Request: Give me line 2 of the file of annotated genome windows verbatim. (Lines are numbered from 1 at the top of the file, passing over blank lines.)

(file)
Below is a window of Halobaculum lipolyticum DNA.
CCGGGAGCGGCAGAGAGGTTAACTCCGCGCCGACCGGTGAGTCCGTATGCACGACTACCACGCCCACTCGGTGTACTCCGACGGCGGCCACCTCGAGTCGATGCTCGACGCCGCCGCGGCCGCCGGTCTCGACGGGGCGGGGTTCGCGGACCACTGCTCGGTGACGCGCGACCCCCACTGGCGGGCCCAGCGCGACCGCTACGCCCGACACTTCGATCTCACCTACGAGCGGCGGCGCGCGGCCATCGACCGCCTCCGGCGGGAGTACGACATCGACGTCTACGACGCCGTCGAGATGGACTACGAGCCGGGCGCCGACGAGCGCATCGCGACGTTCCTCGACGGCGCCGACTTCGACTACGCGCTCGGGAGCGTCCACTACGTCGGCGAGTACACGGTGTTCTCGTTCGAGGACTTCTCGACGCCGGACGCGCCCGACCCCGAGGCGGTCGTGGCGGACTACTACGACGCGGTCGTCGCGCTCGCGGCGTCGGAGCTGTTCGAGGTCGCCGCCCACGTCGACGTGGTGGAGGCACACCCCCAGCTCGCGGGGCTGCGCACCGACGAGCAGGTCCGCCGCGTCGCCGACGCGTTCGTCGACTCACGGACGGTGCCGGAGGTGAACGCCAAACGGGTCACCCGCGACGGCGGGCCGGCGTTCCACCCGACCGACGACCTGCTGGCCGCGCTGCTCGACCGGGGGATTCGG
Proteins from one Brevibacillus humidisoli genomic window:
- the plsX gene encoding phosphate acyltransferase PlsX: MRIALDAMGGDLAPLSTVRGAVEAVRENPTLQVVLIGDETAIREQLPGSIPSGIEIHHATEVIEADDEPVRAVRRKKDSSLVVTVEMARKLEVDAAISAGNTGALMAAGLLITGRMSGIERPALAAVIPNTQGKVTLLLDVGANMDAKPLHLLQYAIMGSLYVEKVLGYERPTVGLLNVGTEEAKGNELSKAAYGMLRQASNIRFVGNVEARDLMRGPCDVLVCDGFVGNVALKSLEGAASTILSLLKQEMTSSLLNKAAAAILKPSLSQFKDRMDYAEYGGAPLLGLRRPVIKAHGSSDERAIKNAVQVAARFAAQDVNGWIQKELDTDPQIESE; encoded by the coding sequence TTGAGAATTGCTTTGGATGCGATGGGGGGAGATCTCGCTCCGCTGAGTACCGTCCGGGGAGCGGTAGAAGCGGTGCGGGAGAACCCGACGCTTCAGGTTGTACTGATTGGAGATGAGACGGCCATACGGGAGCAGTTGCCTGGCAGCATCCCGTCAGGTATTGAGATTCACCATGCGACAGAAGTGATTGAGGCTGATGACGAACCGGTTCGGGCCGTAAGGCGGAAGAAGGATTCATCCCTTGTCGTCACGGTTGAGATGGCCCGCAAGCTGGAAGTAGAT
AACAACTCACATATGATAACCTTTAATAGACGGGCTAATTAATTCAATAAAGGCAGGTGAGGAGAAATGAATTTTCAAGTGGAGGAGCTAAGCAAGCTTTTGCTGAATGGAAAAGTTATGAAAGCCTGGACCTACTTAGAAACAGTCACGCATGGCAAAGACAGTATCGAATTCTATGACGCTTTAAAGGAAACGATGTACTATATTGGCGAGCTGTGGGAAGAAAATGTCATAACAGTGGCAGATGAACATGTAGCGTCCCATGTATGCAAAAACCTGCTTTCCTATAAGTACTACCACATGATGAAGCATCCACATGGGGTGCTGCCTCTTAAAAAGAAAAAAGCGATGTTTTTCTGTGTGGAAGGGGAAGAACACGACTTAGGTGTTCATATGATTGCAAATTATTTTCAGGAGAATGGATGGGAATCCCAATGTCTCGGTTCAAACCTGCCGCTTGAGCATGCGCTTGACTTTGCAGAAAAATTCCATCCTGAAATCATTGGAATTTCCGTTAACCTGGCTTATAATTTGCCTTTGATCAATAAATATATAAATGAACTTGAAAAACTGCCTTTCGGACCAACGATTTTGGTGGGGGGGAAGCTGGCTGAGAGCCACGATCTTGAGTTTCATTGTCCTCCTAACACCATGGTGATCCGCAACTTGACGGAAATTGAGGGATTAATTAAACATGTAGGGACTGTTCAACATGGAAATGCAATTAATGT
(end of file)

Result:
CCGGGAGCGGCAGAGAGGTTAACTCCGCGCCGACCGGTGAGTCCGTATGCACGACTACCACGCCCACTCGGTGTACTCCGACGGCGGCCACCTCGAGTCGATGCTCGACGCCGCCGCGGCCGCCGGTCTCGACGGGGCGGGGTTCGCGGACCACTGCTCGGTGACGCGCGACCCCCACTGGCGGGCCCAGCGCGACCGCTACGCCCGACACTTCGATCTCACCTACGAGCGGCGGCGCGCGGCCATCGACCGCCTCCGGCGGGAGTACGACATCGACGTCTACGACGCCGTCGAGATGGACTACGAGCCGGGCGCCGACGAGCGCATCGCGACGTTCCTCGACGGCGCCGACTTCGACTACGCGCTCGGGAGCGTCCACTACGTCGGCGAGTACACGGTGTTCTCGTTCGAGGACTTCTCGACGCCGGACGCGCCCGACCCCGAGGCGGTCGTGGCGGACTACTACGACGCGGTCGTCGCGCTCGCGGCGTCGGAGCTGTTCGAGGTCGCCGCCCACGTCGACGTGGTGGAGGCACACCCCCAGCTCGCGGGGCTGCGCACCGACGAGCAGGTCCGCCGCGTCGCCGACGCGTTCGTCGACTCACGGACGGTGCCGGAGGTGAACGCCAAACGGGTCACCCGCGACGGCGGGCCGGCGTTCCACCCGACCGACGACCTGCTGGCCGCGCTGCTCGACCGGGGGATTCGG